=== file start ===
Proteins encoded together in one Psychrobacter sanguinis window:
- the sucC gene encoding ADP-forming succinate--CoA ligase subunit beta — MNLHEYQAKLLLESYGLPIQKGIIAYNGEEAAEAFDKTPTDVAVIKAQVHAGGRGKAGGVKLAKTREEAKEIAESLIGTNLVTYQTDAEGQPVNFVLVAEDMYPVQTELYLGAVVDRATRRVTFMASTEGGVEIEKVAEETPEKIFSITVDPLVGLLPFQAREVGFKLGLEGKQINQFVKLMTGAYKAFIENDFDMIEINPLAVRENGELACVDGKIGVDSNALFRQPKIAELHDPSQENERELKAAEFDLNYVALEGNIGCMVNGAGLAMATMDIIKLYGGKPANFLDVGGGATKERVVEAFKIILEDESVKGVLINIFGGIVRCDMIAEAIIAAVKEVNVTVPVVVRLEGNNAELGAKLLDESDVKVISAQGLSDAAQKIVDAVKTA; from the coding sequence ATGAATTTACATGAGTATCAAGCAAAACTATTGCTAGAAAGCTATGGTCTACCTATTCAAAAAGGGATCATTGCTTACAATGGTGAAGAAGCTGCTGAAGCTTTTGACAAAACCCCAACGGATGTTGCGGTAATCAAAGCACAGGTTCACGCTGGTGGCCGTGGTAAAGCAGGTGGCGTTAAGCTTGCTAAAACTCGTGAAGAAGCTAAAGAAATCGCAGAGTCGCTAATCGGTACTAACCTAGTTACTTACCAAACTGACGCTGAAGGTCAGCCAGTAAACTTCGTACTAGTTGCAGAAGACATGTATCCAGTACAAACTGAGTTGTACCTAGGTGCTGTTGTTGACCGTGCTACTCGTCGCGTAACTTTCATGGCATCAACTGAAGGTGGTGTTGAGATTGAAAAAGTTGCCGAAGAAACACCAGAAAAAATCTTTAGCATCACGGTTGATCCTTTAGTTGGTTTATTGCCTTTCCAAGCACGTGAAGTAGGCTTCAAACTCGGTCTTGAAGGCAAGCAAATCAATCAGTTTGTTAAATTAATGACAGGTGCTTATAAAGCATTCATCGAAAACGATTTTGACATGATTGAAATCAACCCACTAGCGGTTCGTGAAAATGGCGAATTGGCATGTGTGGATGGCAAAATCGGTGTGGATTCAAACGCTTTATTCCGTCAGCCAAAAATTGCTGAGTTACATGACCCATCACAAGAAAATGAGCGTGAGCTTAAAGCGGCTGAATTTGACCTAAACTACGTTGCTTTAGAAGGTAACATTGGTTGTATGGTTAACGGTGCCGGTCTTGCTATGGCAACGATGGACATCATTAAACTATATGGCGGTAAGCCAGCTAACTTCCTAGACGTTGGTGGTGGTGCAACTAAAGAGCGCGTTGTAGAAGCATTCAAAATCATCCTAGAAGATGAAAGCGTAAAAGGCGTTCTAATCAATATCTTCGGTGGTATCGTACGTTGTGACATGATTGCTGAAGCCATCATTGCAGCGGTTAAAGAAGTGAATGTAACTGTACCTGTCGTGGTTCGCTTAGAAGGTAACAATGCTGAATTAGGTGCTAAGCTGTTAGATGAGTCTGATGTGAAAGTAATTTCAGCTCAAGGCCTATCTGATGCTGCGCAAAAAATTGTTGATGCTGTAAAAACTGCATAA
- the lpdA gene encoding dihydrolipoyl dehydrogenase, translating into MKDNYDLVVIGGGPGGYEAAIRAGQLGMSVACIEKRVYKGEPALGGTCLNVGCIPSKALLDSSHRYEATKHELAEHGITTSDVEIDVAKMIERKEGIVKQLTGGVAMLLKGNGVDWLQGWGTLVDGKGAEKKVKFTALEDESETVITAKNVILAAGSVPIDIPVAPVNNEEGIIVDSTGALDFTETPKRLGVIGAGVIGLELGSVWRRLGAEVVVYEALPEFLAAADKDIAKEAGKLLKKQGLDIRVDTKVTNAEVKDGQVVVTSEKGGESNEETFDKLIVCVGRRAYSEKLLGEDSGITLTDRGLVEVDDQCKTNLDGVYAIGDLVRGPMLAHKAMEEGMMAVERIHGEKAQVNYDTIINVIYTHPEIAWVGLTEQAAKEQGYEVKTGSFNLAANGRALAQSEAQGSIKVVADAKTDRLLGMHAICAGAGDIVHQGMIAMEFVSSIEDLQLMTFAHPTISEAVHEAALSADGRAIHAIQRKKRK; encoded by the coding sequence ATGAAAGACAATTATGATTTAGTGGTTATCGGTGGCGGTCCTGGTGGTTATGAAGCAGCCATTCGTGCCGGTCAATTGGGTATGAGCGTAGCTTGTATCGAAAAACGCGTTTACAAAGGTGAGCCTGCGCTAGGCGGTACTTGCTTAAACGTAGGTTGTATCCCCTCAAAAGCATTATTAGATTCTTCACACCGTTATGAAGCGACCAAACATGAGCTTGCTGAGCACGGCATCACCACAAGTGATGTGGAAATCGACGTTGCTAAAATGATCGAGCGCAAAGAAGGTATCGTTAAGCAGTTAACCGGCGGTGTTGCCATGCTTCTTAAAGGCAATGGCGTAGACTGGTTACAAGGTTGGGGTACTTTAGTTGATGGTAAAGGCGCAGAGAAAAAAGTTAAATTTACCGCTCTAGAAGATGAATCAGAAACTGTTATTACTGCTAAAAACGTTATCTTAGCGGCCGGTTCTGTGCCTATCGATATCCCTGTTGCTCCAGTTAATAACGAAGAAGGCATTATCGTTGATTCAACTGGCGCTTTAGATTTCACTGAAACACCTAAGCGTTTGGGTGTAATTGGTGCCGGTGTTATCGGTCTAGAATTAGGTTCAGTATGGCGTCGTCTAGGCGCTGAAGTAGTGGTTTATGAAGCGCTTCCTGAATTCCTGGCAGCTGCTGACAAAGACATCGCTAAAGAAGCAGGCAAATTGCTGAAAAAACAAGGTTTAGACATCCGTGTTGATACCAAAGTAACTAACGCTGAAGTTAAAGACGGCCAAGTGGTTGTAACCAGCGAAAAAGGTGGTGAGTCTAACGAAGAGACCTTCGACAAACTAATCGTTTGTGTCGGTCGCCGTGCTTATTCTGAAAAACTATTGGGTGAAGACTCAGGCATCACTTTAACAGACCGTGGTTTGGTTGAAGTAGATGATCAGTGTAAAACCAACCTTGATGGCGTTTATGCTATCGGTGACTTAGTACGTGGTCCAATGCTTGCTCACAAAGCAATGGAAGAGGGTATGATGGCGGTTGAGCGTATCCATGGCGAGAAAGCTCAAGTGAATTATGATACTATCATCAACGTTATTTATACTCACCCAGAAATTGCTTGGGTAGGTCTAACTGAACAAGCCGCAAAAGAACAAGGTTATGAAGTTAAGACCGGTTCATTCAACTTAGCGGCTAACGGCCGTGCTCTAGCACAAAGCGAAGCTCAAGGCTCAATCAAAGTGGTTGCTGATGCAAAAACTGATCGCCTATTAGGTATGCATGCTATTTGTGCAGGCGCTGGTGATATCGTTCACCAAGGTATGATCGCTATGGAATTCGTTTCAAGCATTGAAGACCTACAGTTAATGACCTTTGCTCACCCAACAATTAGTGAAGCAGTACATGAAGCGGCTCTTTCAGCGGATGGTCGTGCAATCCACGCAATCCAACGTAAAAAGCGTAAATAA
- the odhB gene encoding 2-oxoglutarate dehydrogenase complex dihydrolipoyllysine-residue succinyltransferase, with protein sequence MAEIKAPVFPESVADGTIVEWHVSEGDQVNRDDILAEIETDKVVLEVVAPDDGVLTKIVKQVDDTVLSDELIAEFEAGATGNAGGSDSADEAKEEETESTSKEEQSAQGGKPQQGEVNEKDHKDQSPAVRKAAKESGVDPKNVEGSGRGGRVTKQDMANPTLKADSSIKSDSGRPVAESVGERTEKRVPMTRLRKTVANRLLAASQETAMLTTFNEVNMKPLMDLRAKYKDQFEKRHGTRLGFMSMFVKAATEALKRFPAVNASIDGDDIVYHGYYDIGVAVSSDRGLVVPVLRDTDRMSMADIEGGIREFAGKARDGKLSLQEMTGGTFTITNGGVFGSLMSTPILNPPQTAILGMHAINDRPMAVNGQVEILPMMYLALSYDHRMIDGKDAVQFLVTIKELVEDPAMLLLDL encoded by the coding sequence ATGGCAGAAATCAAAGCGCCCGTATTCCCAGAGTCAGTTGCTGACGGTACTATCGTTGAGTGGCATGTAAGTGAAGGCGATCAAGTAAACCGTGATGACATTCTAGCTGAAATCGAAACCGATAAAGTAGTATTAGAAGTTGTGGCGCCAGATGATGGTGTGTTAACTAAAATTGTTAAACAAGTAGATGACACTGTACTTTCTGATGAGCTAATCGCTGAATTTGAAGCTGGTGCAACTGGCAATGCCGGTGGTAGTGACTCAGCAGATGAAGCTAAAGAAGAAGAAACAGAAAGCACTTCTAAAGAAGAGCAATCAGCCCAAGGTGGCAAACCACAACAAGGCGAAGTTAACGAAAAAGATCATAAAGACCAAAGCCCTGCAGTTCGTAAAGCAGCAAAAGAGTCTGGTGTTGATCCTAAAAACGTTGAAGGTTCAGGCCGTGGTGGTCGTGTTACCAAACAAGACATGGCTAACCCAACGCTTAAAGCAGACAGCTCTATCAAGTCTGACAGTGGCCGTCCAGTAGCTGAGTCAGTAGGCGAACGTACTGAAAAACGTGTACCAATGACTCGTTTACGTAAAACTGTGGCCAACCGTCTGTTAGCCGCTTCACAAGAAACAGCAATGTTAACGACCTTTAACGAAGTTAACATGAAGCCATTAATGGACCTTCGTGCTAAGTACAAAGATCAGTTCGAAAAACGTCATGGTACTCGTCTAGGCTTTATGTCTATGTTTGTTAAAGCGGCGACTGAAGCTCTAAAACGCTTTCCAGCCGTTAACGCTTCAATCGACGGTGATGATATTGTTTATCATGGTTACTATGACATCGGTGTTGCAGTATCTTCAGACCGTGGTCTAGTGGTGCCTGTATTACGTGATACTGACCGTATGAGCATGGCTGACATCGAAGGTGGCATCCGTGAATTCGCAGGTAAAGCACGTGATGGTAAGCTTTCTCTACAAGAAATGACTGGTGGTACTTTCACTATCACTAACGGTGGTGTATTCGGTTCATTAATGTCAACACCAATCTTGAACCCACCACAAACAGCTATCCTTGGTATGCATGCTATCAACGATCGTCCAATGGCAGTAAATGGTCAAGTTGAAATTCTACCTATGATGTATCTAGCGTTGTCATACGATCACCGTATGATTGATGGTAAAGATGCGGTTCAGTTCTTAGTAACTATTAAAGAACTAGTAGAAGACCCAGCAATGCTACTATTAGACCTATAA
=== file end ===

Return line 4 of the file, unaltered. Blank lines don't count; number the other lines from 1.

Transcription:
- the odhB gene encoding 2-oxoglutarate dehydrogenase complex dihydrolipoyllysine-residue succinyltransferase, with protein sequence MAEIKAPVFPESVADGTIVEWHVSEGDQVNRDDILAEIETDKVVLEVVAPDDGVLTKIVKQVDDTVLSDELIAEFEAGATGNAGGSDSADEAKEEETESTSKEEQSAQGGKPQQGEVNEKDHKDQSPAVRKAAKESGVDPKNVEGSGRGGRVTKQDMANPTLKADSSIKSDSGRPVAESVGERTEKRVPMTRLRKTVANRLLAASQETAMLTTFNEVNMKPLMDLRAKYKDQFEKRHGTRLGFMSMFVKAATEALKRFPAVNASIDGDDIVYHGYYDIGVAVSSDRGLVVPVLRDTDRMSMADIEGGIREFAGKARDGKLSLQEMTGGTFTITNGGVFGSLMSTPILNPPQTAILGMHAINDRPMAVNGQVEILPMMYLALSYDHRMIDGKDAVQFLVTIKELVEDPAMLLLDL encoded by the coding sequence ATGGCAGAAATCAAAGCGCCCGTATTCCCAGAGTCAGTTGCTGACGGTACTATCGTTGAGTGGCATGTAAGTGAAGGCGATCAAGTAAACCGTGATGACATTCTAGCTGAAATCGAAACCGATAAAGTAGTATTAGAAGTTGTGGCGCCAGATGATGGTGTGTTAACTAAAATTGTTAAACAAGTAGATGACACTGTACTTTCTGATGAGCTAATCGCTGAATTTGAAGCTGGTGCAACTGGCAATGCCGGTGGTAGTGACTCAGCAGATGAAGCTAAAGAAGAAGAAACAGAAAGCACTTCTAAAGAAGAGCAATCAGCCCAAGGTGGCAAACCACAACAAGGCGAAGTTAACGAAAAAGATCATAAAGACCAAAGCCCTGCAGTTCGTAAAGCAGCAAAAGAGTCTGGTGTTGATCCTAAAAACGTTGAAGGTTCAGGCCGTGGTGGTCGTGTTACCAAACAAGACATGGCTAACCCAACGCTTAAAGCAGACAGCTCTATCAAGTCTGACAGTGGCCGTCCAGTAGCTGAGTCAGTAGGCGAACGTACTGAAAAACGTGTACCAATGACTCGTTTACGTAAAACTGTGGCCAACCGTCTGTTAGCCGCTTCACAAGAAACAGCAATGTTAACGACCTTTAACGAAGTTAACATGAAGCCATTAATGGACCTTCGTGCTAAGTACAAAGATCAGTTCGAAAAACGTCATGGTACTCGTCTAGGCTTTATGTCTATGTTTGTTAAAGCGGCGACTGAAGCTCTAAAACGCTTTCCAGCCGTTAACGCTTCAATCGACGGTGATGATATTGTTTATCATGGTTACTATGACATCGGTGTTGCAGTATCTTCAGACCGTGGTCTAGTGGTGCCTGTATTACGTGATACTGACCGTATGAGCATGGCTGACATCGAAGGTGGCATCCGTGAATTCGCAGGTAAAGCACGTGATGGTAAGCTTTCTCTACAAGAAATGACTGGTGGTACTTTCACTATCACTAACGGTGGTGTATTCGGTTCATTAATGTCAACACCAATCTTGAACCCACCACAAACAGCTATCCTTGGTATGCATGCTATCAACGATCGTCCAATGGCAGTAAATGGTCAAGTTGAAATTCTACCTATGATGTATCTAGCGTTGTCATACGATCACCGTATGATTGATGGTAAAGATGCGGTTCAGTTCTTAGTAACTATTAAAGAACTAGTAGAAGACCCAGCAATGCTACTATTAGACCTATAA